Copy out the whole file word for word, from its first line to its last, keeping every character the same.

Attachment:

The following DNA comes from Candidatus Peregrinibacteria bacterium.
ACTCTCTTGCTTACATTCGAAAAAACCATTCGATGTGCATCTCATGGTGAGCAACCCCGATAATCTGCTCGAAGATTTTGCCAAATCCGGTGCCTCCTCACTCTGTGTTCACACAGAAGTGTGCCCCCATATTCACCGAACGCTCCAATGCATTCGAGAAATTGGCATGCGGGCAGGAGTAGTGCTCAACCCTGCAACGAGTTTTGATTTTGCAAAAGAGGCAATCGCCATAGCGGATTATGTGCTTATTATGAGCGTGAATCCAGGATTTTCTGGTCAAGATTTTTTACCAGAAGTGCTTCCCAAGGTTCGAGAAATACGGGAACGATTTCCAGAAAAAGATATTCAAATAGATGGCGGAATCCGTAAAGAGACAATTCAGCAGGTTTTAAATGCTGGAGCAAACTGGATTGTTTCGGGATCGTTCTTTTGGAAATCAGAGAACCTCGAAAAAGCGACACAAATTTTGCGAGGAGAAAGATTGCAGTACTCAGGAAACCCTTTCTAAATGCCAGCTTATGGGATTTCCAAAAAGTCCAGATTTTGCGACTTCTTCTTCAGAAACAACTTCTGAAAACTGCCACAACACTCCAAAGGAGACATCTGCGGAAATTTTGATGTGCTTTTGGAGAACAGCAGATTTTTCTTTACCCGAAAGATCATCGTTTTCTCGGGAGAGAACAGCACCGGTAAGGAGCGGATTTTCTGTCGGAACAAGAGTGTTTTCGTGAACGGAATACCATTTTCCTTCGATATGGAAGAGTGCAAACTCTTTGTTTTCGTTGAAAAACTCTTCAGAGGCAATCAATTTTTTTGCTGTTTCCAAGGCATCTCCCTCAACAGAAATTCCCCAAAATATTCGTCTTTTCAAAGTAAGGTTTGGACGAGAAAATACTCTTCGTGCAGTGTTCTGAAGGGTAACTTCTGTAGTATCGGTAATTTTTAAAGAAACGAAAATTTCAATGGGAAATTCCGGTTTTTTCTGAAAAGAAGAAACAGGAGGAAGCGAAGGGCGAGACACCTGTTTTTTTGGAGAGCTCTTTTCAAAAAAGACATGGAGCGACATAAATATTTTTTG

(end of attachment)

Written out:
The following DNA comes from Candidatus Peregrinibacteria bacterium.
ACTCTCTTGCTTACATTCGAAAAAACCATTCGATGTGCATCTCATGGTGAGCAACCCCGATAATCTGCTCGAAGATTTTGCCAAATCCGGTGCCTCCTCACTCTGTGTTCACACAGAAGTGTGCCCCCATATTCACCGAACGCTCCAATGCATTCGAGAAATTGGCATGCGGGCAGGAGTAGTGCTCAACCCTGCAACGAGTTTTGATTTTGCAAAAGAGGCAATCGCCATAGCGGATTATGTGCTTATTATGAGCGTGAATCCAGGATTTTCTGGTCAAGATTTTTTACCAGAAGTGCTTCCCAAGGTTCGAGAAATACGGGAACGATTTCCAGAAAAAGATATTCAAATAGATGGCGGAATCCGTAAAGAGACAATTCAGCAGGTTTTAAATGCTGGAGCAAACTGGATTGTTTCGGGATCGTTCTTTTGGAAATCAGAGAACCTCGAAAAAGCGACACAAATTTTGCGAGGAGAAAGATTGCAGTACTCAGGAAACCCTTTCTAAATGCCAGCTTATGGGATTTCCAAAAAGTCCAGATTTTGCGACTTCTTCTTCAGAAACAACTTCTGAAAACTGCCACAACACTCCAAAGGAGACATCTGCGGAAATTTTGATGTGCTTTTGGAGAACAGCAGATTTTTCTTTACCCGAAAGATCATCGTTTTCTCGGGAGAGAACAGCACCGGTAAGGAGCGGATTTTCTGTCGGAACAAGAGTGTTTTCGTGAACGGAATACCATTTTCCTTCGATATGGAAGAGTGCAAACTCTTTGTTTTCGTTGAAAAACTCTTCAGAGGCAATCAATTTTTTTGCTGTTTCCAAGGCATCTCCCTCAACAGAAATTCCCCAAAATATTCGTCTTTTCAAAGTAAGGTTTGGACGAGAAAATACTCTTCGTGCAGTGTTCTGAAGGGTAACTTCTGTAGTATCGGTAATTTTTAAAGAAACGAAAATTTCAATGGGAAATTCCGGTTTTTTCTGAAAAGAAGAAACAGGAGGAAGCGAAGGGCGAGACACCTGTTTTTTTGGAGAGCTCTTTTCAAAAAAGACATGGAGCGACATAAATATTTTTTG